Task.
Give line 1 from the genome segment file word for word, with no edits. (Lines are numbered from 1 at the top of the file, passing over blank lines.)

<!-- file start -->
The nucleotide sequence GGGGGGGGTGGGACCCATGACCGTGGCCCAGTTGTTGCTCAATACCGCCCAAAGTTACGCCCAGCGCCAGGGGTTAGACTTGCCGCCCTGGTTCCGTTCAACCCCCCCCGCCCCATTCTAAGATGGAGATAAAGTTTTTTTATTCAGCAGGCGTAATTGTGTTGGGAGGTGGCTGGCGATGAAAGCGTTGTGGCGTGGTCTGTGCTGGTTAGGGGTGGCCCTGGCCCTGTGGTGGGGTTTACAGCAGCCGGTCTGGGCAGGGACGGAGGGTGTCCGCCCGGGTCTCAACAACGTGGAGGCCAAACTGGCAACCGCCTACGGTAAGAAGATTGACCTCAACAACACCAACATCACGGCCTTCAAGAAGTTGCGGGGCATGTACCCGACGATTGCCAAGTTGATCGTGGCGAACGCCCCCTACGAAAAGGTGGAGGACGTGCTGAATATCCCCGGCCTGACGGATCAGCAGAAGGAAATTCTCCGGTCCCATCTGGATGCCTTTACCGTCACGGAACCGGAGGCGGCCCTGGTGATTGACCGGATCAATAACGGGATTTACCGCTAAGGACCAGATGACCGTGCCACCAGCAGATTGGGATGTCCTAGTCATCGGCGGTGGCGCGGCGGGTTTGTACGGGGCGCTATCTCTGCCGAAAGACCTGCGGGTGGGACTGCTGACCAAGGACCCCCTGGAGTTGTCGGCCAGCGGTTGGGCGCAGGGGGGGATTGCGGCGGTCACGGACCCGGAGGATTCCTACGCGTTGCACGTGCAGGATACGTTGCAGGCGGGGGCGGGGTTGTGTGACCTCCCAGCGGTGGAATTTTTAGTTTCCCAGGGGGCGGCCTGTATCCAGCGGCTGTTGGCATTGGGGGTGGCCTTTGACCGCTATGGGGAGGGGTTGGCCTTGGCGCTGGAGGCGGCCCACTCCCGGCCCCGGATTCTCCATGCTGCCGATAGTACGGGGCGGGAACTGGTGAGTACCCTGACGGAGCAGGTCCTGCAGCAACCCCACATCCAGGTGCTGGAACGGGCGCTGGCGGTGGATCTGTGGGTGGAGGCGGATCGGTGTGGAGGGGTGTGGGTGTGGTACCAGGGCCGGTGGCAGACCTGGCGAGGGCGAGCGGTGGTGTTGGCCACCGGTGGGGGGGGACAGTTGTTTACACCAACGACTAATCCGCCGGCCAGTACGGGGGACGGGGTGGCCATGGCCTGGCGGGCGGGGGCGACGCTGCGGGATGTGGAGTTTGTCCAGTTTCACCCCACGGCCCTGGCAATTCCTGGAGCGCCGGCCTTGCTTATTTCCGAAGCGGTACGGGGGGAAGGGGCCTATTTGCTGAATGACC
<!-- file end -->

The nucleotide sequence GGGGGGGGTGGGACCCATGACCGTGGCCCAGTTGTTGCTCAATACCGCCCAAAGTTACGCCCAGCGCCAGGGGTTAGACTTGCCGCCCTGGTTCCGTTCAACCCCCCCCGCCCCATTCTAAGATGGAGATAAAGTTTTTTTATTCAGCAGGCGTAATTGTGTTGGGAGGTGGCTGGCGATGAAAGCGTTGTGGCGTGGTCTGTGCTGGTTAGGGGTGGCCCTGGCCCTGTGGTGGGGTTTACAGCAGCCGGTCTGGGCAGGGACGGAGGGTGTCCGCCCGGGTCTCAACAACGTGGAGGCCAAACTGGCAACCGCCTACGGTAAGAAGATTGACCTCAACAACACCAACATCACGGCCTTCAAGAAGTTGCGGGGCATGTACCCGACGATTGCCAAGTTGATCGTGGCGAACGCCCCCTACGAAAAGGTGGAGGACGTGCTGAATATCCCCGGCCTGACGGATCAGCAGAAGGAAATTCTCCGGTCCCATCTGGATGCCTTTACCGTCACGGAACCGGAGGCGGCCCTGGTGATTGACCGGATCAATAACGGGATTTACCGCTAAGGACCAGATGACCGTGCCACCAGCAGATTGGGATGTCCTAGTCATCGGCGGTGGCGCGGCGGGTTTGTACGGGGCGCTATCTCTGCCGAAAGACCTGCGGGTGGGACTGCTGACCAAGGACCCCCTGGAGTTGTCGGCCAGCGGTTGGGCGCAGGGGGGGATTGCGGCGGTCACGGACCCGGAGGATTCCTACGCGTTGCACGTGCAGGATACGTTGCAGGCGGGGGCGGGGTTGTGTGACCTCCCAGCGGTGGAATTTTTAGTTTCCCAGGGGGCGGCCTGTATCCAGCGGCTGTTGGCATTGGGGGTGGCCTTTGACCGCTATGGGGAGGGGTTGGCCTTGGCGCTGGAGGCGGCCCACTCCCGGCCCCGGATTCTCCATGCTGCCGATAGTACGGGGCGGGAACTGGTGAGTACCCTGACGGAGCAGGTCCTGCAGCAACCCCACATCCAGGTGCTGGAACGGGCGCTGGCGGTGGATCTGTGGGTGGAGGCGGATCGGTGTGGAGGGGTGTGGGTGTGGTACCAGGGCCGGTGGCAGACCTGGCGAGGGCGAGCGGTGGTGTTGGCCACCGGTGGGGGGGGACAGTTGTTTACACCAACGACTAATCCGCCGGCCAGTACGGGGGACGGGGTGGCCATGGCCTGGCGGGCGGGGGCGACGCTGCGGGATGTGGAGTTTGTCCAGTTTCACCCCACGGCCCTGGCAATTCCTGGAGCGCCGGCCTTGCTTATTTCCGAAGCGGTACGGGGGGAAGGGGCCTATTTGCTGAATGACC